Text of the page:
What Is a Lipid Molecule?
Organic Chemistry of Fats, Phospholipids,
Waxes & Steroids
Article Summary: What are the different kinds of lipid molecules? What is the difference between saturated and unsaturated fats? Read on and discover.
Organic Chemistry: What Is a Lipid Molecule?
Unsaturated fats (oils):These fats are mostly derived from plant sources. There are double bonds between some of the carbons in the hydrocarbon tails, causing the tails to bend or “kink.” These kinks in the hydrocarbon tails prevent the tails from packing closely together. This is why unsaturated fats are liquid at room temperature.
Fats and oils are made from two kinds of molecules:
- glycerol (a type of alcohol)
- three fatty acids (so known as triglycerides)
Saturated fats: These types of fat are mostly derived from animal sources. There are single bonds between the carbons of their fatty acid tails, meaning that each carbon is bonded to maximum number of hydrogens possible. Therefore the hydrocarbon chains in these fatty acids are fairly straight and packed closely together. This is why saturated fats are solid at room temperature.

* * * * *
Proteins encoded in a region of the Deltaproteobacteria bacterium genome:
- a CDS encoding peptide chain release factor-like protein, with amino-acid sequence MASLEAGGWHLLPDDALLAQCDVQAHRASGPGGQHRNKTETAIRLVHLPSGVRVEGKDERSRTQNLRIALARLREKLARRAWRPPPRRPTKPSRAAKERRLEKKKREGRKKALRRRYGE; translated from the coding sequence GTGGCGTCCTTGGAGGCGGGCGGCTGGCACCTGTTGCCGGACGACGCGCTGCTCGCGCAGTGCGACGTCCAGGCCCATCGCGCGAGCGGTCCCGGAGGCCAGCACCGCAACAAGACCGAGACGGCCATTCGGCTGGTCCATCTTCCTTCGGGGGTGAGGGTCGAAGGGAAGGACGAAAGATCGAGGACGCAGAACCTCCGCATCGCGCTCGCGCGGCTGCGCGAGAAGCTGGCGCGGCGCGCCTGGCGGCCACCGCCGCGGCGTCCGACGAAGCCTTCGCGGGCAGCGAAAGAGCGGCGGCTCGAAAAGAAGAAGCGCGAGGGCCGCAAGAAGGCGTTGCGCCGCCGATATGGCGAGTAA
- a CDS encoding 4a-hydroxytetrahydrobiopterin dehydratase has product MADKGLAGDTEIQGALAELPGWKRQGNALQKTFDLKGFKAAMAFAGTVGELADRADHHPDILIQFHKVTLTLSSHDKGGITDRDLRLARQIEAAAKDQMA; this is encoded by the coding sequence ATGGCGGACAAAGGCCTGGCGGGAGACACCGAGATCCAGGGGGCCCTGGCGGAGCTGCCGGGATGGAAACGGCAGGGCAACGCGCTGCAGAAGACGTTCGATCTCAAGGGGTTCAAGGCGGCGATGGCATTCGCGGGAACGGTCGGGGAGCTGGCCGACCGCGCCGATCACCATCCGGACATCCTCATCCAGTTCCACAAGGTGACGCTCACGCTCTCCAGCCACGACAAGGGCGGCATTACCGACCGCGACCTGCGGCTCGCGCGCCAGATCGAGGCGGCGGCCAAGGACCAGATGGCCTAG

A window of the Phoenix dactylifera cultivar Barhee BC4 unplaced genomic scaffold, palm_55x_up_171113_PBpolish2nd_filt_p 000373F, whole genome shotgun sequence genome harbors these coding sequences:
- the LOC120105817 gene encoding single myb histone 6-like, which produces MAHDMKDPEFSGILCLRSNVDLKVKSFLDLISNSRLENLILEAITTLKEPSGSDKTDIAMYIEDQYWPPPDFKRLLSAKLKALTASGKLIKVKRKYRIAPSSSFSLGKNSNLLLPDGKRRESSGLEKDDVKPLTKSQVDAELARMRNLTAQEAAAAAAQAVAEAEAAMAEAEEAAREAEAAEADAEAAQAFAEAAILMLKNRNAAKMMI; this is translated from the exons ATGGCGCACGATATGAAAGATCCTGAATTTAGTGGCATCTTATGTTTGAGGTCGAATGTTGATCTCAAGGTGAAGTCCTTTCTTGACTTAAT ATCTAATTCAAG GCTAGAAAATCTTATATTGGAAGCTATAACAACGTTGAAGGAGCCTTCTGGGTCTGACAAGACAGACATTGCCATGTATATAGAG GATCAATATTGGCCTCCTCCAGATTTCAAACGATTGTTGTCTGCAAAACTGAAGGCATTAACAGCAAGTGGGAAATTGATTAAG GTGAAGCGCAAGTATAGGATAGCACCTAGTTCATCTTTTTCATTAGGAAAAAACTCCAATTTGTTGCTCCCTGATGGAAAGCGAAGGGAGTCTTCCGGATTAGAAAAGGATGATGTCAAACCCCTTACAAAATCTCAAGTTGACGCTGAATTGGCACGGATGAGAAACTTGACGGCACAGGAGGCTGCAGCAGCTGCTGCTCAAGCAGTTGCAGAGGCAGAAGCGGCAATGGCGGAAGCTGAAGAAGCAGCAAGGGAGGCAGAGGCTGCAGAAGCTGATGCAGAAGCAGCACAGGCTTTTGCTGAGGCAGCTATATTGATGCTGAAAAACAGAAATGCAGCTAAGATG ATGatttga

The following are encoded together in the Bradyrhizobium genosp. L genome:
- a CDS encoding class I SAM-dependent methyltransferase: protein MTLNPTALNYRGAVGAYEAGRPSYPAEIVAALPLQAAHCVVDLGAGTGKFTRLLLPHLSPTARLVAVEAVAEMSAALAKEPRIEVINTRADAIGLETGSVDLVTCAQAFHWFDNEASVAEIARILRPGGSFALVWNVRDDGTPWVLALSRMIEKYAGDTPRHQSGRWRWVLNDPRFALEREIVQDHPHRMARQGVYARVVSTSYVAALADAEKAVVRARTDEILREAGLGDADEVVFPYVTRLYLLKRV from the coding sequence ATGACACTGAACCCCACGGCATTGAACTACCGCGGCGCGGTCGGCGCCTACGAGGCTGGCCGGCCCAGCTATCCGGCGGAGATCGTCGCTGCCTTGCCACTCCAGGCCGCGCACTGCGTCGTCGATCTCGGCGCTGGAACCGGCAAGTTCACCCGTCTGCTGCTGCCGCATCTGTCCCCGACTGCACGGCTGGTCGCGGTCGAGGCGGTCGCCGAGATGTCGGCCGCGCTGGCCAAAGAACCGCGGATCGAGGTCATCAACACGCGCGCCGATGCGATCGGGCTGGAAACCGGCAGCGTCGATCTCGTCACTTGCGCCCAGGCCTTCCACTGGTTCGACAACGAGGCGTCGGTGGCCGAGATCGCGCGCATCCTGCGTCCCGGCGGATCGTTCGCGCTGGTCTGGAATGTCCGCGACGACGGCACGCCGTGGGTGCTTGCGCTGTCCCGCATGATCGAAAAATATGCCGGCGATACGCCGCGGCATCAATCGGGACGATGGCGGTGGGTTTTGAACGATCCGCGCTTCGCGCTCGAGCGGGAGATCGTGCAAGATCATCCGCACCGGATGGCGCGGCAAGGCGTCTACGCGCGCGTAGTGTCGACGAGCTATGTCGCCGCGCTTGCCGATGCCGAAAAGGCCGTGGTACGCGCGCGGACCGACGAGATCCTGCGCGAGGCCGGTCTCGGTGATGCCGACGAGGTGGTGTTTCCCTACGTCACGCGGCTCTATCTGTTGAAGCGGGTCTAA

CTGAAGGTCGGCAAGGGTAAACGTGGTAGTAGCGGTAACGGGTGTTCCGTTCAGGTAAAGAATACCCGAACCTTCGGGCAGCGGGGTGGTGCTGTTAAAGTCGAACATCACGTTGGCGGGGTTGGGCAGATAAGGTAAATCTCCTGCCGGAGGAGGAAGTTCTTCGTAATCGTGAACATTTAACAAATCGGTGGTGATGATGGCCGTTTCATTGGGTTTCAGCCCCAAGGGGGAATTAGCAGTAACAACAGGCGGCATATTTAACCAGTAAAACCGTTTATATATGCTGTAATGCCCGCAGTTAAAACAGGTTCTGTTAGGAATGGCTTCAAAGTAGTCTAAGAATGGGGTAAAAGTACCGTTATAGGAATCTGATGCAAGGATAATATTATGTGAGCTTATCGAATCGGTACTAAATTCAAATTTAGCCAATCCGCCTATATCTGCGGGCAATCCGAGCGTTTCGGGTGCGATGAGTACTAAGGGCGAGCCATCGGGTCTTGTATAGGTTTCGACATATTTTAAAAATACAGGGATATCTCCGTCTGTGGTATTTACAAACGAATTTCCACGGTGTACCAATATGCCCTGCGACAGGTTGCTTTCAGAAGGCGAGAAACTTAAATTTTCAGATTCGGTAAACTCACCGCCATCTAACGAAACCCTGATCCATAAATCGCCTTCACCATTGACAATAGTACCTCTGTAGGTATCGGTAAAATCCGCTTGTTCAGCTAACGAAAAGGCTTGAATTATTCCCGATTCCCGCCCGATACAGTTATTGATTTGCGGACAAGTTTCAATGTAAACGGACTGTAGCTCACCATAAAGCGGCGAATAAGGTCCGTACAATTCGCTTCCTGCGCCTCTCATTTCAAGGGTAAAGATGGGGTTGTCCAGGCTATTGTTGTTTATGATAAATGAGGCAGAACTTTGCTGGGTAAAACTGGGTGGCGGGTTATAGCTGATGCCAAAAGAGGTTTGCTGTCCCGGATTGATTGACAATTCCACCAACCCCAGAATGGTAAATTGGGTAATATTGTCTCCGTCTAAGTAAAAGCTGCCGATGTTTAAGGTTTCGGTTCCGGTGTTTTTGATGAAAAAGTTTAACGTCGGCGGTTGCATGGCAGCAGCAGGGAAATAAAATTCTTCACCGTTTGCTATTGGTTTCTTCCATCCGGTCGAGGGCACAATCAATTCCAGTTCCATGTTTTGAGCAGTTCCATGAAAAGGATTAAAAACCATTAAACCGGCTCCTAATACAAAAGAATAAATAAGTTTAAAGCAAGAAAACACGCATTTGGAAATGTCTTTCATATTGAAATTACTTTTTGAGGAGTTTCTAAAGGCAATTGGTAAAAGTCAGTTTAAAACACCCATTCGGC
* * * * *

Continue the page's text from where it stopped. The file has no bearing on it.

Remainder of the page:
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Unsaturated fat triglyceride. Left part: glycerol, right part from top to bottom: palmitic acid, oleic acid, alpha-linolenic acid.
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Page last updated: 8/2015
Phospholipids, Waxes & Steroids
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Lipids are molecules that are hydrophobic (insoluble in water) because the non-polar covalent bonds linking carbon and hydrogen aren’t attracted to the polar bonds of water. The four major categories of lipids include fats, phospholipids, waxes and steroids.